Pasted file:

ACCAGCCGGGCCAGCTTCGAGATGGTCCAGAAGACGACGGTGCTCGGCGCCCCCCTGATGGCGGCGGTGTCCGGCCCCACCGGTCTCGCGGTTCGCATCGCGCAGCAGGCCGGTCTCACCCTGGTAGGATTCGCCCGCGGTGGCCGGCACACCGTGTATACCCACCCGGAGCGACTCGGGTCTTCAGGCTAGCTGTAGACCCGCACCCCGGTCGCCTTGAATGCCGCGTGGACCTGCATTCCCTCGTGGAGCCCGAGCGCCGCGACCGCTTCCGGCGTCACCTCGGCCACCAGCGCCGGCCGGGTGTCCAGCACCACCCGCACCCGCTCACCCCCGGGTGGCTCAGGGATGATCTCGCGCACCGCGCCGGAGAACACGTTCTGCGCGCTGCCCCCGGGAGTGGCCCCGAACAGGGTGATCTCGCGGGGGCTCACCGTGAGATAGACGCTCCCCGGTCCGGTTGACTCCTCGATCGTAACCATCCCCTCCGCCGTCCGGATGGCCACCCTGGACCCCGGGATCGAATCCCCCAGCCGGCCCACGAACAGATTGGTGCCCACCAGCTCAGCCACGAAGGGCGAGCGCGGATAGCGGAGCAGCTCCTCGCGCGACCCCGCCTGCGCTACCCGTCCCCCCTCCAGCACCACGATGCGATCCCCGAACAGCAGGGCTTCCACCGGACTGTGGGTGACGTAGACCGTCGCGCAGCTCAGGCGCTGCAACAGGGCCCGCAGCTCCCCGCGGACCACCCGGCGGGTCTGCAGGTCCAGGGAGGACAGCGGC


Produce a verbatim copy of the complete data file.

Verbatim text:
ACCAGCCGGGCCAGCTTCGAGATGGTCCAGAAGACGACGGTGCTCGGCGCCCCCCTGATGGCGGCGGTGTCCGGCCCCACCGGTCTCGCGGTTCGCATCGCGCAGCAGGCCGGTCTCACCCTGGTAGGATTCGCCCGCGGTGGCCGGCACACCGTGTATACCCACCCGGAGCGACTCGGGTCTTCAGGCTAGCTGTAGACCCGCACCCCGGTCGCCTTGAATGCCGCGTGGACCTGCATTCCCTCGTGGAGCCCGAGCGCCGCGACCGCTTCCGGCGTCACCTCGGCCACCAGCGCCGGCCGGGTGTCCAGCACCACCCGCACCCGCTCACCCCCGGGTGGCTCAGGGATGATCTCGCGCACCGCGCCGGAGAACACGTTCTGCGCGCTGCCCCCGGGAGTGGCCCCGAACAGGGTGATCTCGCGGGGGCTCACCGTGAGATAGACGCTCCCCGGTCCGGTTGACTCCTCGATCGTAACCATCCCCTCCGCCGTCCGGATGGCCACCCTGGACCCCGGGATCGAATCCCCCAGCCGGCCCACGAACAGATTGGTGCCCACCAGCTCAGCCACGAAGGGCGAGCGCGGATAGCGGAGCAGCTCCTCGCGCGACCCCGCCTGCGCTACCCGTCCCCCCTCCAGCACCACGATGCGATCCCCGAACAGCAGGGCTTCCACCGGACTGTGGGTGACGTAGACCGTCGCGCAGCTCAGGCGCTGCAACAGGGCCCGCAGCTCCCCGCGGACCACCCGGCGGGTCTGCAGGTCCAGGGAGGACAGCGGC